Loon Echo Land Trust has just less than two months to raise the final $30,000 needed to purchase the Raymond Community Forest on Conesca Road from the Hancock Lumber Co.
To accelerate this effort, the trust, along with the Raymond Steering Committee, will host a fundraising evening of arts and entertainment on Saturday, May 21, at the Denmark Arts Center.
The event will cap off the trust’s third year of a capital campaign to raise $680,000 for the purchase and long-term management of the 350-acre forest in North Raymond, according to Carrie Walia, the trust’s executive director from 2008 to spring of 2016.
Walia resigned from her position and was replaced by Thom Perkins in late April, but will continue to serve as the trust’s senior adviser until June 30, “with a goal of going to the closing table with Hancock Land Co. for the purchase of the Raymond Community Forest,” she said.
Walia will relocate with her family to her home state of Wisconsin later in the summer.
A portion of the community forest abuts Crescent Lake and is home to the Pismire Mountain. The mountain, according to Walia, was identified by the town as “one of the special places in Raymond,” by the town, which shared the trust’s interest in protecting natural resources.
The Bridgton-based land trust is committed to land conservation in seven Lakes Region towns, including Bridgton, Casco, Denmark, Naples, Harrison, Sebago and Raymond. The Crescent Lake Watershed Association has also been involved, according to Walia, in part due to the forest’s proximity to the lake.
“Ultimately, protecting large forests will protect water quality, and that’s really important to Raymond residents,” said Walia.
Perkins, the trust’s new executive director, will hit the ground running with the community forest. He brings nearly 40 years of experience in nonprofit trails systems in New Hampshire, including serving as executive director of Jackson Ski Touring Foundation. There, he gained experience in planning, fundraising and legislation, as well as designing and planning trails.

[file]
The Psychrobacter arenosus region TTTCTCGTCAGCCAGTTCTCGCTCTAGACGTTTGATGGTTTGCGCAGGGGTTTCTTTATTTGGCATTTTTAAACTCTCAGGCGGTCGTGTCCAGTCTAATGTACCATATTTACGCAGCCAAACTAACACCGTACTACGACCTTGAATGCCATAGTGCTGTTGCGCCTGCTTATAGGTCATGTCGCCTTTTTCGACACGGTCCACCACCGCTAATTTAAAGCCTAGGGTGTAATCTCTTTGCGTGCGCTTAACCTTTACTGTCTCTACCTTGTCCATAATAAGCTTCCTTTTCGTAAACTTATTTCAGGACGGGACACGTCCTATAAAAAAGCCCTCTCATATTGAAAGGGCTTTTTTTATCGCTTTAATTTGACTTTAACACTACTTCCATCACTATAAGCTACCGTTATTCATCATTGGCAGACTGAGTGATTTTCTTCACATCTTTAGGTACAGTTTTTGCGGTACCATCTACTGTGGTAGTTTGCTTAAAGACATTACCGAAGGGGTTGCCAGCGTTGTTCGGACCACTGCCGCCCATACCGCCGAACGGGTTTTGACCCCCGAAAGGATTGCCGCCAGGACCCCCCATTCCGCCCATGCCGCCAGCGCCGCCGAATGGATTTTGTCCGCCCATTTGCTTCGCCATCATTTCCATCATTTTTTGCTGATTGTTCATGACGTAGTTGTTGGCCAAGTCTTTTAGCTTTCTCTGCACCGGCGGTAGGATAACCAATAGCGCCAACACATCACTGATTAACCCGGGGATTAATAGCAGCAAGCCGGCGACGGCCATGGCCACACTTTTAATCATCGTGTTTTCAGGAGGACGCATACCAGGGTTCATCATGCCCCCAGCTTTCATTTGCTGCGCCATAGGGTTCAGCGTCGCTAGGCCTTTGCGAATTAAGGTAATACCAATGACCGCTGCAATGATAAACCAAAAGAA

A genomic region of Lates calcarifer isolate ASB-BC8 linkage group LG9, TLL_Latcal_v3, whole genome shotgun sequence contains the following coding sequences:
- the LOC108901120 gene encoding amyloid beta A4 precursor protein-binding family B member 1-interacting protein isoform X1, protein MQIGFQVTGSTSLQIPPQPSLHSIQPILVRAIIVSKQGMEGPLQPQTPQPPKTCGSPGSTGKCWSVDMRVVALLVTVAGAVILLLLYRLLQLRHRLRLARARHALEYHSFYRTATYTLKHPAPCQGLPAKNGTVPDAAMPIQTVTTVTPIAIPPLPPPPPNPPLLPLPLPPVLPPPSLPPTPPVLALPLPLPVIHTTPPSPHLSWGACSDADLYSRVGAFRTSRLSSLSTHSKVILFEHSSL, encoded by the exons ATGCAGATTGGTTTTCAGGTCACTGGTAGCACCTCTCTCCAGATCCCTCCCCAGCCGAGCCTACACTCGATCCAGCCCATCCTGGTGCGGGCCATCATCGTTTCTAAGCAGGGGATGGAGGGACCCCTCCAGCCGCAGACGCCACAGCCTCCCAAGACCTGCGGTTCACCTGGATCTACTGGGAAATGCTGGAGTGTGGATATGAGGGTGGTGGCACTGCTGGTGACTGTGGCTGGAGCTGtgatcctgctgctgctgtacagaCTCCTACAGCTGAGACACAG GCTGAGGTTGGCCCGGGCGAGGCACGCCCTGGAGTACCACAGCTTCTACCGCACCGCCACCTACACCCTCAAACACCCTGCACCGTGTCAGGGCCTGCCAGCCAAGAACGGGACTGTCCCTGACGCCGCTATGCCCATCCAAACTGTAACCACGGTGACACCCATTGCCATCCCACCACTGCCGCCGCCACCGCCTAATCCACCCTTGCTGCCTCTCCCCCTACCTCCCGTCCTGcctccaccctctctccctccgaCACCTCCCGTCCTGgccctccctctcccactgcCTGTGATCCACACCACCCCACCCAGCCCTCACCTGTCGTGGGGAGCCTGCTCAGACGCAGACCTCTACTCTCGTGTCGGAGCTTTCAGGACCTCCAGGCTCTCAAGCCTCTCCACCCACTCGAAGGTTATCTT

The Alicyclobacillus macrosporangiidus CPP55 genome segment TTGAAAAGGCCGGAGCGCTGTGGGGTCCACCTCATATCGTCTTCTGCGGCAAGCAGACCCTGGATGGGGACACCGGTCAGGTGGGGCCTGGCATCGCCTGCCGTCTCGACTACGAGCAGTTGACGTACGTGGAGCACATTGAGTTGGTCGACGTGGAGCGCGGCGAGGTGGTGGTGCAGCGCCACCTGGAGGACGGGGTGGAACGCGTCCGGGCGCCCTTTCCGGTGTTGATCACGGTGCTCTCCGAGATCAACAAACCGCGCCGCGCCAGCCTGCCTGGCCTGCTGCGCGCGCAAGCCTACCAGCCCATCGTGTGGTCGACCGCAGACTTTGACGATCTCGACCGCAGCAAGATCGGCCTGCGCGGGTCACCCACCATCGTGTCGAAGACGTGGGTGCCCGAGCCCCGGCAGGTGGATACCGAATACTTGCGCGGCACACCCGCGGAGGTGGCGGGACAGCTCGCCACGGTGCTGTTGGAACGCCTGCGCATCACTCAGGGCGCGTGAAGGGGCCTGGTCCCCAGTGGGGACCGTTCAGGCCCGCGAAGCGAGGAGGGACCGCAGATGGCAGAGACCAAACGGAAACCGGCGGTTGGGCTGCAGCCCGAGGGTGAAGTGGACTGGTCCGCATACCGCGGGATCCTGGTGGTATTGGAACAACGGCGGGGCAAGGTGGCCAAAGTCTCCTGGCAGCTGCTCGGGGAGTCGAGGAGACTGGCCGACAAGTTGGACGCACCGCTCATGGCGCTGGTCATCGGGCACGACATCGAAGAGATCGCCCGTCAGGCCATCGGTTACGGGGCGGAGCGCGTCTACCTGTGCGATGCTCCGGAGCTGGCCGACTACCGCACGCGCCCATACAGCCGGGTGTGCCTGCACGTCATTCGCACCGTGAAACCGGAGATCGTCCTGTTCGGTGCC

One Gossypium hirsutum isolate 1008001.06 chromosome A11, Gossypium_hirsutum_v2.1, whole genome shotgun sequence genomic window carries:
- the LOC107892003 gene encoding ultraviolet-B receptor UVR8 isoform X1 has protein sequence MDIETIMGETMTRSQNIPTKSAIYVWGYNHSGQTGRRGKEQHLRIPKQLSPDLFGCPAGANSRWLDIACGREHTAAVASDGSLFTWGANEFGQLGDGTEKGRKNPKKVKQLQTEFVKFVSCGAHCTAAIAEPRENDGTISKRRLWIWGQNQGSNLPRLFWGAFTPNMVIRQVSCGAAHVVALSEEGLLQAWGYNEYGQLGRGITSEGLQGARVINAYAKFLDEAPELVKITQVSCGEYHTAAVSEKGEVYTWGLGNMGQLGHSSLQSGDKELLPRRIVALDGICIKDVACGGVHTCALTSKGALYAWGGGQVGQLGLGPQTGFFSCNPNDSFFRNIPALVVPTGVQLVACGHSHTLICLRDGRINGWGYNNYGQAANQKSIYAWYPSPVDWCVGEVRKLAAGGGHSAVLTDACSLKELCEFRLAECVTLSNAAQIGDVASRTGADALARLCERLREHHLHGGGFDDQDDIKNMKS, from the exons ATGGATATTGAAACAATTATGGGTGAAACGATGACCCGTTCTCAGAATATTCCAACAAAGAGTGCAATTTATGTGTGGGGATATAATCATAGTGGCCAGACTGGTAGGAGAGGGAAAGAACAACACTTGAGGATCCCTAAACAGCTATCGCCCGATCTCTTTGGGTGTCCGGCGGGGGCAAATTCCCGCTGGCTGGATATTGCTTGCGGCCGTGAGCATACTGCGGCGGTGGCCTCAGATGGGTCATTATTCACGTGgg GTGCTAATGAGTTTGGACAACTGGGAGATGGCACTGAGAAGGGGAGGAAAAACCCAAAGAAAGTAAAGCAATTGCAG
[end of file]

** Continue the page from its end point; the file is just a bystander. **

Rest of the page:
His skills in trail designing and planning are already being put to good use. The comprehensive plan for the community forest is “pretty extensive because of the terrain involved,” said Perkins, and will include trails extending to the top of Pismire Mountain. The trails will be compatible for walking, hiking, mountain biking, and other uses, he said.
As soon as sale is complete, the trust will begin the process of constructing the trails. They should be available for use this summer, but until then, people should not use them, she said.
Volunteers like Sheila Bourque have been involved in the process from start to finish, she said, building trails, fundraising, and hosting community events to raise awareness and solicit input.
Bourque, a full-time Raymond resident since last year, became involved after she came across members of Loon Echo Land Trust celebrating at the top of Hacker’s Hill, shortly after it purchased the property.
What has attracted her to the work, Bourque said, is “the fact that one person can make a difference by rolling up their sleeves and getting involved.”
In Maine, Bourque said, private citizens can play a big role in shaping the future of their communities in terms of protecting environmental resources and preserving water quality.
“That’s why I’m passionate about it,” she said.
Fundraiser features one-woman play
The Loon Echo Land Trust will host a fundraiser at the Denmark Arts Center on Main Street in Denmark on Saturday, May 21, at 7 p.m. Tickets are a suggested donation of $15, and proceeds will be split between the Loon Echo Land Trust and the Denmark Arts Center.
The event will feature Chicago-based artist Paddy Lynn as Harriet Beecher Stowe in a one-woman play. The evening will also include a silent art auction with work donated by local artists, and refreshments, according to Sheila Bourque, secretary of the Loon Echo Land Trust’s Board of Directors and a member of the Raymond Forest Steering Committee.
Lynn was connected to the Loon Echo Land Trust through her acquaintance with Bourque, Bourque said, and the committee selected to present the story of Harriet Beecher Stowe because of the state’s ties to the abolitionist. Last week, a home on the Bowdoin College campus in Brunswick was formally recognized as a station for escaping slaves on the Underground Railroad.
“She’s the perfect character to do here in Maine,” Bourque said.
For more information, see the art’s center website at: http://www.denmarkarts.org.
John Evans, center, stewardship manager at Loon Echo Land Trust visited North Conway forest trails Tuesday to discuss the impact of mountain bike trails with local experts Rob Adair, left, and Al Hospers, right. The Bridgton-based land trust is looking to develop mountain bike trails in the Raymond Community Forest this summer, following its purchase from Hancock Lumber.